Lowenstein goes on to describe the various critiques advanced against Bernanke and the Fed from both sides of the political spectrum - but only, and this is important, the political spectrum as defined and accepted by the power elites. Under this charade, we can get a furious national debate over whether the Fed is doing enough to fight unemployment (Paul Krugman) or if the Fed is about to ignite a firestorm of inflation (Ron Paul). Never discussed are such things as: "Why not take the power to issue money away from the Fed and the banking system, and give it to the Treasury; then we don't have to pay interest on it?" Or, "Shouldn't we be making plans, right now, to break up the six big banking behemoths that now control two of every three dollars on deposit in the banking system, and which are responsible for creating and trading more than nine of ever ten dollars in financial derivatives?"

Or this question: "How do we shut down the funny money games that allow the six big banking behemoths to make billions of dollars of "profits" by driving up and down the prices of basic food and energy commodities that the rest of us depend on for basic existence?" This is the question that you should eventually arrive at as you read Johann Hari's article today in the London Guardian (hat tip to Jon Larson at Real Economics for pointing to it), How Goldman gambled on starvation.

At the end of 2006, food prices across the world started to rise, suddenly and stratospherically. Within a year, the price of wheat had shot up by 80 per cent, maize by 90 per cent, rice by 320 per cent. In a global jolt of hunger, 200 million people – mostly children – couldn't afford to get food any more, and sank into malnutrition or starvation. There were riots in more than 30 countries, and at least one government was violently overthrown. Then, in spring 2008, prices just as mysteriously fell back to their previous level. Jean Ziegler, the UN Special Rapporteur on the Right to Food, calls it "a silent mass murder", entirely due to "man-made actions."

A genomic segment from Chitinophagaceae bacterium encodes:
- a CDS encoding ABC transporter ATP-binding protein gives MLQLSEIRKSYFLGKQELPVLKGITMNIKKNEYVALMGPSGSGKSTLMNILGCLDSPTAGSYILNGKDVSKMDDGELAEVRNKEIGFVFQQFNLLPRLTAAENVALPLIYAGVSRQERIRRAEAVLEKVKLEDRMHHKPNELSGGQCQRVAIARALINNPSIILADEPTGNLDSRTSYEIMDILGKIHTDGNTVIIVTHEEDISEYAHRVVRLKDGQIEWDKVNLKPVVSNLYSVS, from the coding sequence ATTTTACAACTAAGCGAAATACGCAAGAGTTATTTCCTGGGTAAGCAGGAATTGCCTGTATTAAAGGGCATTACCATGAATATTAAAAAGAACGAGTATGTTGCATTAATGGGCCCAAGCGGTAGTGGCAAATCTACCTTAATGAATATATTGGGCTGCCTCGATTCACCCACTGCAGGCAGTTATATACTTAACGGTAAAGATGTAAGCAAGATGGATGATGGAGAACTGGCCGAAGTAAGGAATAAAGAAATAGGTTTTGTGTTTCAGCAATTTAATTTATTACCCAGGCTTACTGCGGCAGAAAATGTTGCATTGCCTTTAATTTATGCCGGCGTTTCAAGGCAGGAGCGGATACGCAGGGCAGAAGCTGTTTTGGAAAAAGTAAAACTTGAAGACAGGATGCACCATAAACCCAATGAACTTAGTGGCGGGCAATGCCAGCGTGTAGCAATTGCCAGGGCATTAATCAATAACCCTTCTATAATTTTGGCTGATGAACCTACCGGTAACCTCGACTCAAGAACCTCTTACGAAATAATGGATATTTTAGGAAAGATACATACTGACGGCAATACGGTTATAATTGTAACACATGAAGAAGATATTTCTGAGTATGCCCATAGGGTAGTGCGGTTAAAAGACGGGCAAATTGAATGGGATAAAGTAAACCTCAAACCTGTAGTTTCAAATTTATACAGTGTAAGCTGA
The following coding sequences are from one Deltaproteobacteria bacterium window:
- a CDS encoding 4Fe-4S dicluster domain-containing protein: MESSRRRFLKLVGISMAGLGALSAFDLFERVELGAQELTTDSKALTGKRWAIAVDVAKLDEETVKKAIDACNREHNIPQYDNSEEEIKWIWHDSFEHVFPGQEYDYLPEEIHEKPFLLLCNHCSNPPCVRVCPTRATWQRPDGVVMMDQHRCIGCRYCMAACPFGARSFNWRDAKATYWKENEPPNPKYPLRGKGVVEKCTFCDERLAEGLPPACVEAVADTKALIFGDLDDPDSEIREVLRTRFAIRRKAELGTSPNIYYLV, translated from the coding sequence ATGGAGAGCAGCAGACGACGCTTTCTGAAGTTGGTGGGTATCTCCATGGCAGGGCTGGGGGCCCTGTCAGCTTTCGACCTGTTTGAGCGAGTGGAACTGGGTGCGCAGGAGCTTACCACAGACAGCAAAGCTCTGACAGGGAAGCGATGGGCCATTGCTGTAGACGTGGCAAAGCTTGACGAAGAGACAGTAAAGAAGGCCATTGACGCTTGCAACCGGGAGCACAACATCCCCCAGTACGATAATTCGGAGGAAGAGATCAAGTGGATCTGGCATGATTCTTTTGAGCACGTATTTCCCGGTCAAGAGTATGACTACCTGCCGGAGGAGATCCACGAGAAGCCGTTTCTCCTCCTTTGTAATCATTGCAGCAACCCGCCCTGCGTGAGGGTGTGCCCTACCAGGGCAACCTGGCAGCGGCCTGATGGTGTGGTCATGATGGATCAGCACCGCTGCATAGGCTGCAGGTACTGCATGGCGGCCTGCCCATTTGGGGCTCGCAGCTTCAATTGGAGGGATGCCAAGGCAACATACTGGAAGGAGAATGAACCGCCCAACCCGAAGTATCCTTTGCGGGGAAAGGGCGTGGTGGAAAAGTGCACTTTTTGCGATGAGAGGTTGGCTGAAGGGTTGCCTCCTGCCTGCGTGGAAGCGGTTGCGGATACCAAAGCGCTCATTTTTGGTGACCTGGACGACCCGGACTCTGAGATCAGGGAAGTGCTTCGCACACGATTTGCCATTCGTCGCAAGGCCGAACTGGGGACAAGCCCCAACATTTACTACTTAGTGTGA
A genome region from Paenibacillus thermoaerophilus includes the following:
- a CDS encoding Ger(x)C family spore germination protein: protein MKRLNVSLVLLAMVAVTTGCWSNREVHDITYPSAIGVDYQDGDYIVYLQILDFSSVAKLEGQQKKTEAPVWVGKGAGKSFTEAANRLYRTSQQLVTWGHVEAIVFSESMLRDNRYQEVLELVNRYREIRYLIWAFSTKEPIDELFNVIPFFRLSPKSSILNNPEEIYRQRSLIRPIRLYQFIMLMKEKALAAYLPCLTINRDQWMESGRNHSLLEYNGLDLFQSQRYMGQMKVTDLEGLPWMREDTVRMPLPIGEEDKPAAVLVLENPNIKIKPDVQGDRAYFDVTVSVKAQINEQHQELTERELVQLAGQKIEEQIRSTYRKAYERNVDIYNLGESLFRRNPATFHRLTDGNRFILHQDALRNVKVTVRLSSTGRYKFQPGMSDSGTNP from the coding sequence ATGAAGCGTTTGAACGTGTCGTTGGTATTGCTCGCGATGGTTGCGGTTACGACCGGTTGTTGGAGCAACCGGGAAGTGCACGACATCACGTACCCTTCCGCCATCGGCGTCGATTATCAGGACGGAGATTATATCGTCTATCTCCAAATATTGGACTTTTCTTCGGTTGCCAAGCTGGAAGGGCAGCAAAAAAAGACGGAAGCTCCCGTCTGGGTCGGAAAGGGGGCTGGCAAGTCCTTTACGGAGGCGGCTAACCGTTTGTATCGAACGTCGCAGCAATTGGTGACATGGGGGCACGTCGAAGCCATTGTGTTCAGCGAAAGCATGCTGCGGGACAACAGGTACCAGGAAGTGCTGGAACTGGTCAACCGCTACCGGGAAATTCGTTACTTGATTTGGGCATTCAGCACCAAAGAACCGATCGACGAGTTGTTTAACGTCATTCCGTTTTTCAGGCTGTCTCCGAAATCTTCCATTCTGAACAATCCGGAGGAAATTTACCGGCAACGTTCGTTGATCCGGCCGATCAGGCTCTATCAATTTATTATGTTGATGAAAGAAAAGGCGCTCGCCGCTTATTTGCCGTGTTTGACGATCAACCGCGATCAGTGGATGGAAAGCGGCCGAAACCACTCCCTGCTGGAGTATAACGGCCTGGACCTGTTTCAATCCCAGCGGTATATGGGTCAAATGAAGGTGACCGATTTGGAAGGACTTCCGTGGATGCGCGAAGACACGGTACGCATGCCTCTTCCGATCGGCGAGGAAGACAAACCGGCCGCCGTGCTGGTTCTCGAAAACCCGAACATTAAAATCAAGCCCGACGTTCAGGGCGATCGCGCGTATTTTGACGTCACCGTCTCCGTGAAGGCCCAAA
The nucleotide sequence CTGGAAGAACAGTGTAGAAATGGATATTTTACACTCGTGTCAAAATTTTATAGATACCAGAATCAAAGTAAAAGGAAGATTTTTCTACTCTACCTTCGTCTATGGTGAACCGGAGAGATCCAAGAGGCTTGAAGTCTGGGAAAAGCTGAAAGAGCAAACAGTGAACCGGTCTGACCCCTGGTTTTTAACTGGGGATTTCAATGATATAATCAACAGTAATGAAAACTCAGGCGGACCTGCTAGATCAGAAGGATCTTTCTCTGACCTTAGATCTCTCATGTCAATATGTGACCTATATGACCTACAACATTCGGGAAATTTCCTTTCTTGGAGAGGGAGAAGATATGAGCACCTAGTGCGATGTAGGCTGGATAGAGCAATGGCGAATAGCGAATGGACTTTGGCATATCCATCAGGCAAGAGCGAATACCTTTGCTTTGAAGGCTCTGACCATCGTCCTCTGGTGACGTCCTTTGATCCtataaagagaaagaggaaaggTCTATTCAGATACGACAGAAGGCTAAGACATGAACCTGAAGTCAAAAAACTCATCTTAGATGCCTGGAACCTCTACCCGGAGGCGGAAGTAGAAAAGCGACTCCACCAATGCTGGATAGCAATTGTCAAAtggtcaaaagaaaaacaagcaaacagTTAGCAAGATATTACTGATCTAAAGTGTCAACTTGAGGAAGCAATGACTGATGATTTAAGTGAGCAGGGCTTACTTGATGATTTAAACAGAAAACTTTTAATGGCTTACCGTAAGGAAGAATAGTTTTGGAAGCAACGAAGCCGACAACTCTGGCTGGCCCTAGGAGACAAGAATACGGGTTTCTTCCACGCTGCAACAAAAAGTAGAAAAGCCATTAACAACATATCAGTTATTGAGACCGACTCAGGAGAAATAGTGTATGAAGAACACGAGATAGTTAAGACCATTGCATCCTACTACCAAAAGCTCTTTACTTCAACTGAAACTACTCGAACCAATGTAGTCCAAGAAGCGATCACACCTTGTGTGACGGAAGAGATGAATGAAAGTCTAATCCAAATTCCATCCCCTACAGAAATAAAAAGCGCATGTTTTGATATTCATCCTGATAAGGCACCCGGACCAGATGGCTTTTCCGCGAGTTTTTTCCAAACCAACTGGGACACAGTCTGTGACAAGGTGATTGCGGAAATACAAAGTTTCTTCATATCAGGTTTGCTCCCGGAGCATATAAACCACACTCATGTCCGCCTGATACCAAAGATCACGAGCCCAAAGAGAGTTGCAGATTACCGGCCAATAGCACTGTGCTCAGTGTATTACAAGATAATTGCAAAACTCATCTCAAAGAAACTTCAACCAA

.... Until deregulation, the price for food was set by the forces of supply and demand for food itself. (This was already deeply imperfect: it left a billion people hungry.) But after deregulation, it was no longer just a market in food. It became, at the same time, a market in food contracts based on theoretical future crops – and the speculators drove the price through the roof.

Hari asked some of the big financial institutions for comment. A spokesperson for Goldman Sachs responded "serious analyses ... have concluded index funds did not cause a bubble in commodity futures prices." As Hari points out,
How do we know this is wrong? As Professor Ghosh points out, some vital crops are not traded on the futures markets, including millet, cassava, and potatoes. Their price rose a little during this period – but only a fraction as much as the ones affected by speculation. Her research shows that speculation was "the main cause" of the rise.

So it has come to this. The world's wealthiest speculators set up a casino where the chips were the stomachs of hundreds of millions of innocent people. They gambled on increasing starvation, and won.

We have a tough path to follow. We obviously need to support President Obama to some level, simply because, as so many drolly point out, the alternatives are so much worse. But the demand that we be happy and enthusiastic in supporting the President is, frankly, not only absurd, but insulting. It is also immoral. We need to be asking some hard questions about our system of political economy; questions which have astounding moral implications. Yes, Obama and Bernanke may have saved the economy from depression (I would argue against even that - I think the "automatic stabilizers" that are part of the legacy from the New Deal, such as unemployment insurance, Social Security, and food assistance programs, were much more important than elites - who want to cut these programs - are willing to admit), but is it an economy that was worth saving? I suspect that if you're taking home $60 a day, you will have a much different answer to that than someone taking home $200 a day.  
 
Extended (Optional)

Originally posted to NBBooks on Mon Mar 19, 2012 at 08:38 AM PDT.

Also republished by ClassWarfare Newsletter: WallStreet VS Working Class Global Occupy movement.